Asheville’s Emerging VR Scene: Better Than Unicorns Disrupts Our Sense of Reality
By Isaiah Green
Nine-year-old girls are quick to point out that nothing is better than unicorns.
Although the name of his company may claim otherwise, founder Brett McCall of Better Than Unicorns agrees in principle with that youthful assertion. For him, unicorns represent the limitless power of fantasy — something he and his team work hard to bring to life in an experiential way.
BTU is an Asheville-based tech startup that provides imaginative digital experiences through 3D visuals, interactive games, 360-degree video, and any other tools found under the umbrella of virtual and augmented reality. McCall sees the technology as a portal to new worlds for industries ranging from video gaming to healthcare to advanced manufacturing.
“We mash up game mechanics with architectural designs, sprinkling in behavioral sciences, a dash of mythology, and an oversized lens of future vision to bring the impossible to the experience-able,” McCall says about BTU’s approach. “In most cases, these are first-time experiences for most of our community, and we see ourselves as midwives and medicine men. We pride ourselves on taking great care of the person in the experience as much as we do on maximizing delight in the smallest details.”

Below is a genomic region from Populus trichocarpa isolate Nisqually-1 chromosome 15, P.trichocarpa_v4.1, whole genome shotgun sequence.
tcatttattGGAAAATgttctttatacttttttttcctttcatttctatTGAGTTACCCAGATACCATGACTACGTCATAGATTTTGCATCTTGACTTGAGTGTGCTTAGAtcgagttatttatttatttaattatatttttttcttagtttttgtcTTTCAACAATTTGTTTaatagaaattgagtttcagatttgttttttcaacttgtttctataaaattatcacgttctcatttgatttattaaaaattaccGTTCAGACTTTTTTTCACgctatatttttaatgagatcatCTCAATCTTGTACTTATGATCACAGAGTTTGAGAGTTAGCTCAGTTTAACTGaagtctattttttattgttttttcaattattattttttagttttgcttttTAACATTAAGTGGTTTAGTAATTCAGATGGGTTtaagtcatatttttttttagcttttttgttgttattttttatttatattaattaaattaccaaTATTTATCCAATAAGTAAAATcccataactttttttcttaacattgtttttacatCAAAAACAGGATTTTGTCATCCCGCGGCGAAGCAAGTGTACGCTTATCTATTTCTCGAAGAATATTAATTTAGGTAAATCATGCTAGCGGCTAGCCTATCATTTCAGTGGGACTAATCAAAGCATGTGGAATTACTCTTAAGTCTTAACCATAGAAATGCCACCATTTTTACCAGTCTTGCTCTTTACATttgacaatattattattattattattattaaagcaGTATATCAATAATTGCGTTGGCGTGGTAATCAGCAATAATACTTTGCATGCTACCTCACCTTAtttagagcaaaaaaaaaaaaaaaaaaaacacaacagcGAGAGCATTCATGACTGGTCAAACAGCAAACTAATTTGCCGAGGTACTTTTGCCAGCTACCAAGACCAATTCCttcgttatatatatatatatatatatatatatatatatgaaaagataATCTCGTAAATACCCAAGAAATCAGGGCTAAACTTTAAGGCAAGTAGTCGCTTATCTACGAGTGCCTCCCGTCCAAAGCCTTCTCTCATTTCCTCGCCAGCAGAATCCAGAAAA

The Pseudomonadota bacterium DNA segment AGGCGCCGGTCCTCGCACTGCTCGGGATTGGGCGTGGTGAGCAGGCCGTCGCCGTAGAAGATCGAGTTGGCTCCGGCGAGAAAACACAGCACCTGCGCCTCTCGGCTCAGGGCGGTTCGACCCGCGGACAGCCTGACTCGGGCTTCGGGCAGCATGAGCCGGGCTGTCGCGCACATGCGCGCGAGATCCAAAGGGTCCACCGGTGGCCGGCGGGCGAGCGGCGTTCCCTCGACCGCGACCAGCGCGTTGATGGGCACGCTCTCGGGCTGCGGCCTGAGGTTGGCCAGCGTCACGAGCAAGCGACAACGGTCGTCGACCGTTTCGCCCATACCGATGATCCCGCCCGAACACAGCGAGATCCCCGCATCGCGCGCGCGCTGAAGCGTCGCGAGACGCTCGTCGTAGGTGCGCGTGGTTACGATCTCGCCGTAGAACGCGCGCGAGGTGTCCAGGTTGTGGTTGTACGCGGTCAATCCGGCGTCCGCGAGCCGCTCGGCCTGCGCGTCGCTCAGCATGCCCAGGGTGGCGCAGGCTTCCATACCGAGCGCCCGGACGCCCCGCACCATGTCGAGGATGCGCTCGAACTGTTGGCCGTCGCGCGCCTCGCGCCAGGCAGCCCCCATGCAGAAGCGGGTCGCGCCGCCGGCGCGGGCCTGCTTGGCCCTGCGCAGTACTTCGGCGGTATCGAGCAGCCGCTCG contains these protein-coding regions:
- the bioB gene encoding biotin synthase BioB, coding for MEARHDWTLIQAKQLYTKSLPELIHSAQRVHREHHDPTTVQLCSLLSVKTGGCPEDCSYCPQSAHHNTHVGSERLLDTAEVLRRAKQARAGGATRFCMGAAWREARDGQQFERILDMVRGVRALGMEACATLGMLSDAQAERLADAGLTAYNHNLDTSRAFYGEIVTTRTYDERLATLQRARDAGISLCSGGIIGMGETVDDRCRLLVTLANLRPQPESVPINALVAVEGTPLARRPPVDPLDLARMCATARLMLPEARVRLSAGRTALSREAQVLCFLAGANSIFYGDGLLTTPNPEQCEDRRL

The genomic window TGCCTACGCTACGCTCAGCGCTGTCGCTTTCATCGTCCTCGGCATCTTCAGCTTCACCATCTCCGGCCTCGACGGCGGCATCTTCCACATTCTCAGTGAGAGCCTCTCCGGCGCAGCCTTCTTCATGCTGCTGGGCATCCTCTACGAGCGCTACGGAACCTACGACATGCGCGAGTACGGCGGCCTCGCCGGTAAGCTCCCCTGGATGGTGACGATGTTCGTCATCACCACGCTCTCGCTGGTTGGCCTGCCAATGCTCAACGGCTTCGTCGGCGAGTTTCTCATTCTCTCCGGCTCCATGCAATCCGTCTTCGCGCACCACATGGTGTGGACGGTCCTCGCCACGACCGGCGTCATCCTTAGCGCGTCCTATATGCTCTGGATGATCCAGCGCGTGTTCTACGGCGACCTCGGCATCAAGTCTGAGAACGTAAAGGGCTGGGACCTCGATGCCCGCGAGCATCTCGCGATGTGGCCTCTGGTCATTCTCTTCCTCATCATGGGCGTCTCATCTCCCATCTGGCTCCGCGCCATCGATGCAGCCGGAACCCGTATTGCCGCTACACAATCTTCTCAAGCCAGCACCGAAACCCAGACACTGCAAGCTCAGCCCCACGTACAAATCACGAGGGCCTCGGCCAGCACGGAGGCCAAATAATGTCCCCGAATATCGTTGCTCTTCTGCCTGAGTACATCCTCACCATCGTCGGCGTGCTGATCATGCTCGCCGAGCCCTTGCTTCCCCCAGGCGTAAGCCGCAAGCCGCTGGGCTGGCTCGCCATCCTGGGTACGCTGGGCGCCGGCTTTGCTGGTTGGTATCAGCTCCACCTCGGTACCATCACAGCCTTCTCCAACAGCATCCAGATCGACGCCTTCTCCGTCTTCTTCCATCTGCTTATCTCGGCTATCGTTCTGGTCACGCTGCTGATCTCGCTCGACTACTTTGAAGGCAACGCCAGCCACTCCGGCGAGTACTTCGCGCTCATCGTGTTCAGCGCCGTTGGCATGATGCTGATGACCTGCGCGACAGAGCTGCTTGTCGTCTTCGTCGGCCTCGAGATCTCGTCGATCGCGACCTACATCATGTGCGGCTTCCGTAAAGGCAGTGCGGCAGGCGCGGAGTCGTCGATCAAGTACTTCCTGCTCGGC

Changing the Game
As with all emerging technology startups, BTU is taking some time to determine the path for its own fantasy. Unicorns may be born of imagination, but they need adaptation and endurance to persevere.
McCall and his cofounders originally launched BTU as a software company, developing experiences to present to the public. That strategy evolved, however, as the challenges of the marketplace became more apparent.
“As any developer in the thick of creating immersive 3D experiences would know, this work can get more expensive than most customers can handle,” McCall explains. “When we started, BTU didn’t have any investors or much initial cash, so we were running off the savings from the founders of the company. We all know that can’t last forever.”